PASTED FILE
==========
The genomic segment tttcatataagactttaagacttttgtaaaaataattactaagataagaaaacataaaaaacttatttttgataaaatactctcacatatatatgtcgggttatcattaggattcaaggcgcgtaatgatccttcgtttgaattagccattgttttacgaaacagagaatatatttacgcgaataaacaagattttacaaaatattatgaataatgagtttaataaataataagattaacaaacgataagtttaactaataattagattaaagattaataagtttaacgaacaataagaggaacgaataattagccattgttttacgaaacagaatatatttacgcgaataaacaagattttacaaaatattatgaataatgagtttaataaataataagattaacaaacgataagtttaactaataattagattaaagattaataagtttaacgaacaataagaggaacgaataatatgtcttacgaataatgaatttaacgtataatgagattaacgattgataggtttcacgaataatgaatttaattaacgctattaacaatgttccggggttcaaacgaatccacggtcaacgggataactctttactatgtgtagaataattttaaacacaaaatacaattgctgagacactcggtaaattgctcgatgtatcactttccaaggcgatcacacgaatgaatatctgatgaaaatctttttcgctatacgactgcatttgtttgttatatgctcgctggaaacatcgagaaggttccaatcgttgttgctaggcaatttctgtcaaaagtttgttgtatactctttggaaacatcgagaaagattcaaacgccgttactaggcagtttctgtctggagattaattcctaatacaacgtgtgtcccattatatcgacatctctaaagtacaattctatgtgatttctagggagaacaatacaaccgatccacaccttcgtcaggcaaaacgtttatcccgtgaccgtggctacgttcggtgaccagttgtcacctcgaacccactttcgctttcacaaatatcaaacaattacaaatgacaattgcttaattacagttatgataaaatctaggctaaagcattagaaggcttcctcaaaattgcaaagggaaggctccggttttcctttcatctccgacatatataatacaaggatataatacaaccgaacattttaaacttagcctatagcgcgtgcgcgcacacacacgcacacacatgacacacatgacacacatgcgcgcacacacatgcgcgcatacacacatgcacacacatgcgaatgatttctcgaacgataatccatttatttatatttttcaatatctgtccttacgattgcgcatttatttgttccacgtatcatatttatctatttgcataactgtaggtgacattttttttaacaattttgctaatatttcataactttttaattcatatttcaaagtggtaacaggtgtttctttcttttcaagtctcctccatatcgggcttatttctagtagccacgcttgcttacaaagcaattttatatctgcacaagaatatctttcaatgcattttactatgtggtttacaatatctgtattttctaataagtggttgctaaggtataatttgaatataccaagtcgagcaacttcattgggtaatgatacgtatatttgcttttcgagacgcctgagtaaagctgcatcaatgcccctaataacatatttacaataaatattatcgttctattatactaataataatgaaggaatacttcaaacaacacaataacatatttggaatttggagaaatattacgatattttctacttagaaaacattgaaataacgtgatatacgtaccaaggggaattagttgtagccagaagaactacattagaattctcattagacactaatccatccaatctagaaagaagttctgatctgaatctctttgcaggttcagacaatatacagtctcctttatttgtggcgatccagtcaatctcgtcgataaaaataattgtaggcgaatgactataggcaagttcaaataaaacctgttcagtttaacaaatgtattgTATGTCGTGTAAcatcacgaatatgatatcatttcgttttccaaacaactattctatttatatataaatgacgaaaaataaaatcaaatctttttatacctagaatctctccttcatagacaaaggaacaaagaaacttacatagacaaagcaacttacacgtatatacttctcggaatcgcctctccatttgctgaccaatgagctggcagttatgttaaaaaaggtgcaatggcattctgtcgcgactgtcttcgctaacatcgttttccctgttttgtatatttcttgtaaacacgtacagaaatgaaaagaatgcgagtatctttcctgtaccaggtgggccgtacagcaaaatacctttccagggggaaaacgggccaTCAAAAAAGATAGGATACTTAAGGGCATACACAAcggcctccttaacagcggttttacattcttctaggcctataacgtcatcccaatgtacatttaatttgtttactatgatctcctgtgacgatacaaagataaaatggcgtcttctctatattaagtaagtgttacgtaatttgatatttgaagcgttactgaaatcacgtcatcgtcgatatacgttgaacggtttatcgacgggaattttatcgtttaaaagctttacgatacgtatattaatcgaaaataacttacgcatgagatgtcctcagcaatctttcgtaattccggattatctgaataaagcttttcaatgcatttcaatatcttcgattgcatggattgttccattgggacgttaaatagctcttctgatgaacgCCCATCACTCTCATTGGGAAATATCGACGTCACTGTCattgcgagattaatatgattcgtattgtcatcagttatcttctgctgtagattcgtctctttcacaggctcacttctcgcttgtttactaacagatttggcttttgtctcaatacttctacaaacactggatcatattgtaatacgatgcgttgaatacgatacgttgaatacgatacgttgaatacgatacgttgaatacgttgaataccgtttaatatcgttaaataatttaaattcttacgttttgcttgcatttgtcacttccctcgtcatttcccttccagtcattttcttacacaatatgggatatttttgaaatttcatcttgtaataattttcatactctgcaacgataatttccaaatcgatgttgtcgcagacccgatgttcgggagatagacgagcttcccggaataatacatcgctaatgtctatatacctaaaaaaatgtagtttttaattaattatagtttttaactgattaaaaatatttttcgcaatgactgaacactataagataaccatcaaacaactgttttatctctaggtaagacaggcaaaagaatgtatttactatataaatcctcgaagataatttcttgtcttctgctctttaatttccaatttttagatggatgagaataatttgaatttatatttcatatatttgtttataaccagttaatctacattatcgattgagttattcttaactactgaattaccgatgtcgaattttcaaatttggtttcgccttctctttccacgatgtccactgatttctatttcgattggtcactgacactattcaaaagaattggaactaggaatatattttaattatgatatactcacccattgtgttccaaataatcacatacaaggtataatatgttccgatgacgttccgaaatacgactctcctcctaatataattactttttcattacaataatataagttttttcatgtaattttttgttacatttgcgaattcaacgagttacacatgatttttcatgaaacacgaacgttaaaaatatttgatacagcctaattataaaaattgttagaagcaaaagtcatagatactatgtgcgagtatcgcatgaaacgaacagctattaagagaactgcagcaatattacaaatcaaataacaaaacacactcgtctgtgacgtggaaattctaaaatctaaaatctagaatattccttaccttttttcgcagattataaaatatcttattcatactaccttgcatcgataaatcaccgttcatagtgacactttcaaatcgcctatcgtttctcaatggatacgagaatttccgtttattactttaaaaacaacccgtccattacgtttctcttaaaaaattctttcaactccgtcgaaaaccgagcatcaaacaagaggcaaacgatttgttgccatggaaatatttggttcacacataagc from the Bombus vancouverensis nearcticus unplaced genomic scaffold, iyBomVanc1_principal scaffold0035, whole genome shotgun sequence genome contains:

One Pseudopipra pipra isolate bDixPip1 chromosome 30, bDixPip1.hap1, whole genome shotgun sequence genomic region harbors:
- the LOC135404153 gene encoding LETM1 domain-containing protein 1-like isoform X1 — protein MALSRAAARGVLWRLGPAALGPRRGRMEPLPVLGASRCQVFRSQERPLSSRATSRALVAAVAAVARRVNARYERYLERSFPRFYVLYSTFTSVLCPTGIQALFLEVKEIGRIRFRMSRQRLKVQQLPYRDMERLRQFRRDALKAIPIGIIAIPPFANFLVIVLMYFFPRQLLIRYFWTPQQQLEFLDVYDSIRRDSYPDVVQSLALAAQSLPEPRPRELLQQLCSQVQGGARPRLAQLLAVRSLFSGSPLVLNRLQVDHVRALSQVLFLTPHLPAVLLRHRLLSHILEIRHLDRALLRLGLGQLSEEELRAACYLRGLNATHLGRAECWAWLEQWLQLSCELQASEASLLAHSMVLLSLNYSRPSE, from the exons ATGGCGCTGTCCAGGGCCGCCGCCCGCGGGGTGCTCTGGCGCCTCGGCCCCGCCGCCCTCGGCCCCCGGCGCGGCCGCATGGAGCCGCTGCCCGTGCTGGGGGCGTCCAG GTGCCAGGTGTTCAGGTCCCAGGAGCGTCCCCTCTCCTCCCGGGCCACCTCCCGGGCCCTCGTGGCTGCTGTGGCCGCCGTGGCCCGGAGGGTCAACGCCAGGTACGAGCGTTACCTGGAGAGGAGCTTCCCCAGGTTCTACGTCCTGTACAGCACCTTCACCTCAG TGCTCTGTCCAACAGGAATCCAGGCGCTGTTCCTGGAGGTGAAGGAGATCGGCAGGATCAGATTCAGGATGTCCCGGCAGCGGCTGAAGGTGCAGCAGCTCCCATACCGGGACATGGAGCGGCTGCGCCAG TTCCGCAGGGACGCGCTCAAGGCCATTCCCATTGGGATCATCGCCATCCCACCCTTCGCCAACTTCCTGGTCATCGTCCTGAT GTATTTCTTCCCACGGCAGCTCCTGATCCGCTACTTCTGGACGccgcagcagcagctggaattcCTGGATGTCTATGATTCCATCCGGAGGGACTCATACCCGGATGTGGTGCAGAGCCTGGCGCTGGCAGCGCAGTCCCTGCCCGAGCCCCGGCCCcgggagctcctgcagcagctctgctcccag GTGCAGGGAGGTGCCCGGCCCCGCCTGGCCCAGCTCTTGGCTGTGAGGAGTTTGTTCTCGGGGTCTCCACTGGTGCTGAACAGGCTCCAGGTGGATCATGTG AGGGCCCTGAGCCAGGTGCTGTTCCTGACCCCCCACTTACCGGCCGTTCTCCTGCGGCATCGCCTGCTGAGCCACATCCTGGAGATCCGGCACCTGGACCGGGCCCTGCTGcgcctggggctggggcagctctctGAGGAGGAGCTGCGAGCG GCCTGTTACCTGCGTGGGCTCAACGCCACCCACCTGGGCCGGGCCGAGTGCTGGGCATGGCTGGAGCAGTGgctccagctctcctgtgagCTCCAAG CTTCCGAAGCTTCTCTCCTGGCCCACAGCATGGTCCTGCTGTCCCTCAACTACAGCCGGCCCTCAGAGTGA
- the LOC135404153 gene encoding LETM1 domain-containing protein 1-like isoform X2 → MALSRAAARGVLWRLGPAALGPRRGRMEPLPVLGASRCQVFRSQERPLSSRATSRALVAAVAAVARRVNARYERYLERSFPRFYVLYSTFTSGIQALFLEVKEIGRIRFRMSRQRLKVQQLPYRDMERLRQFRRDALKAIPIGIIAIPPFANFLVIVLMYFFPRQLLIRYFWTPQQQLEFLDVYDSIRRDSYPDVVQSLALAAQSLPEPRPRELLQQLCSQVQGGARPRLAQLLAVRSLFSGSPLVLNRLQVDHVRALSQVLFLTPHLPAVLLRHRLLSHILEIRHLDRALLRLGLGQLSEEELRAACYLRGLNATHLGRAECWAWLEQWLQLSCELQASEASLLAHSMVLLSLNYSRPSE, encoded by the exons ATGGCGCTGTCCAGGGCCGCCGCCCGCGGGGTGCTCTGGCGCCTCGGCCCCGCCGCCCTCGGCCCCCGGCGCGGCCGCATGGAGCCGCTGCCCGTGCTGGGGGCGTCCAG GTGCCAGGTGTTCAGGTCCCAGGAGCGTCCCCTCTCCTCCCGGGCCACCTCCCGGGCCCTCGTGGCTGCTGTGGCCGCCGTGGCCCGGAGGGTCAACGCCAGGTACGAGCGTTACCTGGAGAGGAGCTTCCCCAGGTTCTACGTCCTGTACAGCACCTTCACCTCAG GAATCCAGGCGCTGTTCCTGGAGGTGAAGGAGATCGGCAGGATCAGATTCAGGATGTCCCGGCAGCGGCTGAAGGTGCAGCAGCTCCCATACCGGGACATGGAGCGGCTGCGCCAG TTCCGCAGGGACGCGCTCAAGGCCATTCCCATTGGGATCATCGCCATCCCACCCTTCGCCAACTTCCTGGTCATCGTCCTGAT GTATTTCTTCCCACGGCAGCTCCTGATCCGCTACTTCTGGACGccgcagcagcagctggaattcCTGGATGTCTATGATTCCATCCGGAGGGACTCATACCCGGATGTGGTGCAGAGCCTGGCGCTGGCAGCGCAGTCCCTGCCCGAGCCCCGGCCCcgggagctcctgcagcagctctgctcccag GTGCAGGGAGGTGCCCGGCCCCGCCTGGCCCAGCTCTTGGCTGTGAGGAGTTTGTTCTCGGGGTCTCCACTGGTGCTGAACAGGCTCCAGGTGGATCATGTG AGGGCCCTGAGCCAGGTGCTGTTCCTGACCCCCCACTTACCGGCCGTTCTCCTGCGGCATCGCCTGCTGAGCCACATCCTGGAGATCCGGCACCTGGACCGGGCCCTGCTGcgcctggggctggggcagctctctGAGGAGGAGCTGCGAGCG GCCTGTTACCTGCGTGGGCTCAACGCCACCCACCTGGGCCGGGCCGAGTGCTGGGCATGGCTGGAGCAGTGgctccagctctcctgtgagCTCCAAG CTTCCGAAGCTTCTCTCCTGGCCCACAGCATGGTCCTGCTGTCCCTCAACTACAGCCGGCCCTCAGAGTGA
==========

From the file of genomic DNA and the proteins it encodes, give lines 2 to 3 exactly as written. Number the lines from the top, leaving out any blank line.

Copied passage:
One Pseudopipra pipra isolate bDixPip1 chromosome 30, bDixPip1.hap1, whole genome shotgun sequence genomic region harbors:
- the LOC135404153 gene encoding LETM1 domain-containing protein 1-like isoform X1 — protein MALSRAAARGVLWRLGPAALGPRRGRMEPLPVLGASRCQVFRSQERPLSSRATSRALVAAVAAVARRVNARYERYLERSFPRFYVLYSTFTSVLCPTGIQALFLEVKEIGRIRFRMSRQRLKVQQLPYRDMERLRQFRRDALKAIPIGIIAIPPFANFLVIVLMYFFPRQLLIRYFWTPQQQLEFLDVYDSIRRDSYPDVVQSLALAAQSLPEPRPRELLQQLCSQVQGGARPRLAQLLAVRSLFSGSPLVLNRLQVDHVRALSQVLFLTPHLPAVLLRHRLLSHILEIRHLDRALLRLGLGQLSEEELRAACYLRGLNATHLGRAECWAWLEQWLQLSCELQASEASLLAHSMVLLSLNYSRPSE, from the exons ATGGCGCTGTCCAGGGCCGCCGCCCGCGGGGTGCTCTGGCGCCTCGGCCCCGCCGCCCTCGGCCCCCGGCGCGGCCGCATGGAGCCGCTGCCCGTGCTGGGGGCGTCCAG GTGCCAGGTGTTCAGGTCCCAGGAGCGTCCCCTCTCCTCCCGGGCCACCTCCCGGGCCCTCGTGGCTGCTGTGGCCGCCGTGGCCCGGAGGGTCAACGCCAGGTACGAGCGTTACCTGGAGAGGAGCTTCCCCAGGTTCTACGTCCTGTACAGCACCTTCACCTCAG TGCTCTGTCCAACAGGAATCCAGGCGCTGTTCCTGGAGGTGAAGGAGATCGGCAGGATCAGATTCAGGATGTCCCGGCAGCGGCTGAAGGTGCAGCAGCTCCCATACCGGGACATGGAGCGGCTGCGCCAG TTCCGCAGGGACGCGCTCAAGGCCATTCCCATTGGGATCATCGCCATCCCACCCTTCGCCAACTTCCTGGTCATCGTCCTGAT GTATTTCTTCCCACGGCAGCTCCTGATCCGCTACTTCTGGACGccgcagcagcagctggaattcCTGGATGTCTATGATTCCATCCGGAGGGACTCATACCCGGATGTGGTGCAGAGCCTGGCGCTGGCAGCGCAGTCCCTGCCCGAGCCCCGGCCCcgggagctcctgcagcagctctgctcccag GTGCAGGGAGGTGCCCGGCCCCGCCTGGCCCAGCTCTTGGCTGTGAGGAGTTTGTTCTCGGGGTCTCCACTGGTGCTGAACAGGCTCCAGGTGGATCATGTG AGGGCCCTGAGCCAGGTGCTGTTCCTGACCCCCCACTTACCGGCCGTTCTCCTGCGGCATCGCCTGCTGAGCCACATCCTGGAGATCCGGCACCTGGACCGGGCCCTGCTGcgcctggggctggggcagctctctGAGGAGGAGCTGCGAGCG GCCTGTTACCTGCGTGGGCTCAACGCCACCCACCTGGGCCGGGCCGAGTGCTGGGCATGGCTGGAGCAGTGgctccagctctcctgtgagCTCCAAG CTTCCGAAGCTTCTCTCCTGGCCCACAGCATGGTCCTGCTGTCCCTCAACTACAGCCGGCCCTCAGAGTGA